What is wrong now?

I appreciate all you who respond to one another. I had most of colon removed from colon cancer. About 1/3 of color left. That was 4 years ago and now I am crazy trying to figure out how to ease poop cramps. I am 66 so I guess I am still trying to heal but geez. I have had several tests with Gastro enterologist giving me major attention always searching my body. However I seem to have a lot of your symptoms of some type of IBS but doctor thinks Ibs is for younger people. Is that true and wonder why he believes that to be true . Thank you for your help everyone. What a pain in the a.. Problem!!

6 Replies

oldestnewest
  • I am 69 and here's my story. Looking back over my life the signs of something being not quite right were there years ago, with sudden bouts of diarrhoea after eating meals, and in recent years the daily morning rush. My father always had a dodgy tummy and I thought it was a family thing and got on with it. More of an inconvenience than anything else. My daughter and sister are also the same.

    However, it wasn't until last year after a period of acute stress that I developed severe left hand colon pain, bloating and discomfort, and after following the low FODMAP diet after recommendations on this site, the diarrhoea cleared up. My doctor took blood tests but I got very little help apart from being given useless pills. Finally I paid for help.

    Having been through all the tests and blood tests I know there is nothing seriously wrong, but yes, the "diagnosis" is IBS. This is not really a diagnosis as there is no actual condition known as IBS, it is just a term given to a range of symptoms when they do not really know what the problem is. We all have to try to get to the bottom of what is wrong with us, and in the meantime try to live with it. That's not easy though and you have my sympathy.

    In many ways, you may be lucky in that your doctor is unwilling to palm you off with the ibs label, maybe he will try to find out what is really wrong. Don't give up, keep on trying, but these things can certainly happen at our age.

    The very best of luck,

    No biker

  • IBS symptoms started when I was in my thirties only then called spastic colon

    Had major surgery as a child following TB on stomach and has been suggested that lesions caused symptoms but both mother and her mother had digestive probs all three of us with gastritis recurring

    Am now in my seventies and find stress and diet influence the condition ,the fact that I have white coat syndrome does not help!

    So it is not age dependent.

  • Many years ago now, I too had some bowel removed due to bowel prolapse (descending part) - and suffered cramps and spasms immediately after surgery. It was and still is a form of IBS with bloating too. I avoid all sliced bread, finding sour dough the best to eat (clearly uncooked yeast affects me). Am easily 'bunged up' so have found porridge and muesli with spelt flakes helpful. Perhaps this will help you too? I'm in my late 60's - an operation was in 1998! But now manage it now quite well.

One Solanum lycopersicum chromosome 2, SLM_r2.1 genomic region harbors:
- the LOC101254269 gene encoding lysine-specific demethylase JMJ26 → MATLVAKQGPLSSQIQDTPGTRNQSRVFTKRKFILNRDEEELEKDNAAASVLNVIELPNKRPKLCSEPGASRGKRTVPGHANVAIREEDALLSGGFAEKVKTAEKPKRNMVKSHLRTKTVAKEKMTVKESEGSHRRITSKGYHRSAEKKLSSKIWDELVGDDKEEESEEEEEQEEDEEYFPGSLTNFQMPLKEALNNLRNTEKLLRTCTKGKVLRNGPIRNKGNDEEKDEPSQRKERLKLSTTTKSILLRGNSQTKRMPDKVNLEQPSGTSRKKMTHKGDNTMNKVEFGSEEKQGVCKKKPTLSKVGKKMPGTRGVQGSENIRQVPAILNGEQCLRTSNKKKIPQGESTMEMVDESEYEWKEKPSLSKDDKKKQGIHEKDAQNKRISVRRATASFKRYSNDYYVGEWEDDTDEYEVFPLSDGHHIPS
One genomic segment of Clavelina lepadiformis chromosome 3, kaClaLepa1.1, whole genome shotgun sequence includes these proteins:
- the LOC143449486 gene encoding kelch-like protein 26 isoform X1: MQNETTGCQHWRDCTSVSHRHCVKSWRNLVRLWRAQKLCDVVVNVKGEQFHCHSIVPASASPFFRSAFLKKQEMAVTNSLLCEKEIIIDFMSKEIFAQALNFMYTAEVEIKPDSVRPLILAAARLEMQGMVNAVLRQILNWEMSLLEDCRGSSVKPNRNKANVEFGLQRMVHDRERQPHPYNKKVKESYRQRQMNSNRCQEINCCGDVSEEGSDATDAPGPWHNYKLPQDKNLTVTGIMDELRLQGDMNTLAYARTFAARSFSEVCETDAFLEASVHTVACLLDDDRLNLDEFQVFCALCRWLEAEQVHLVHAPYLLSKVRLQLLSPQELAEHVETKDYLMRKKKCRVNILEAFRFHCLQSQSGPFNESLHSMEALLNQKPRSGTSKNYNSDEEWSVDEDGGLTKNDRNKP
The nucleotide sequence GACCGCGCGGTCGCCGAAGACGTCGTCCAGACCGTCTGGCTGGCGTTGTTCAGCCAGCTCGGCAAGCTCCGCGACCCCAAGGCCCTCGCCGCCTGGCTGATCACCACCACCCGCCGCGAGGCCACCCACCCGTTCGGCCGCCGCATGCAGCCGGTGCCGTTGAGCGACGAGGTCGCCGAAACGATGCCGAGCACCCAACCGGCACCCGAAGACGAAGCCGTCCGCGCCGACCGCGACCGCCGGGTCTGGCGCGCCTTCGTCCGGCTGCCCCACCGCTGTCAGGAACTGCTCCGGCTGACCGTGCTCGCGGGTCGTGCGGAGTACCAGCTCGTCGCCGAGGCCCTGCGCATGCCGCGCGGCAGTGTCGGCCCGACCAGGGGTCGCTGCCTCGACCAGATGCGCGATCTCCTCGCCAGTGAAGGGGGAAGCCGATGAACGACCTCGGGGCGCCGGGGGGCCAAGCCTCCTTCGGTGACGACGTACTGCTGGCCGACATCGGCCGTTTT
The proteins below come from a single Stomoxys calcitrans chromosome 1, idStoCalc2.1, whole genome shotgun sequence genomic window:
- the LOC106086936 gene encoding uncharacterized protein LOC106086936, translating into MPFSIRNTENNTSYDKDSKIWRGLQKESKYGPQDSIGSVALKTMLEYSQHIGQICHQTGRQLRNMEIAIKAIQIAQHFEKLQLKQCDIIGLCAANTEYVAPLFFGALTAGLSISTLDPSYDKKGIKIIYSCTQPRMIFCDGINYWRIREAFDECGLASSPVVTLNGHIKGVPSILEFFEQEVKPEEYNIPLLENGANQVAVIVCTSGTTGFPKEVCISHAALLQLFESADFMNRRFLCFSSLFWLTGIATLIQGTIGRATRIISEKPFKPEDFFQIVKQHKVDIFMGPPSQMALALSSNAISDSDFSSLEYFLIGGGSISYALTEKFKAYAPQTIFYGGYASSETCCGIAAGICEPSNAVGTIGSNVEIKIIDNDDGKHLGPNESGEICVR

• Hi. I am 56 and have IBS, so no, it doesn't affect only younger people! That's an odd thing for a doctor to say. Good luck with finding something to help you.

  • I am 69 and have IBS symptoms since I was about 20 and seemed to start after a stressful event and a bout of gastroenteritis. Over the years the symptoms change and come and go , also vary but are almost always there .

    I was told by doctors that IBS normally starts when you are young. I assume that is what you are being advised. People of all ages can have IBS but it normally kicks off at a relatively young age .

    Will1234

  • I'm 57 and have IBS - age doesn't have any bearing on whether you can have IBS or not. My mother also had it and hers was stress as she had a lot to deal with with my brother, he died last year but that was actually a blessing in disguise. My mum was very religious and I know her faith certainly helped her a lot and she went for 'healing' and then her IBS disappeared. It's what works for one doesn't always work for the other but I have to say I certainly admired my mother's strength with what life threw at her. My mother was an amazing person and I miss her every day as I expect most of you on here who have lost a parent feel the same.

    I therefore think that stress certainly plays a very big part.

You may also like...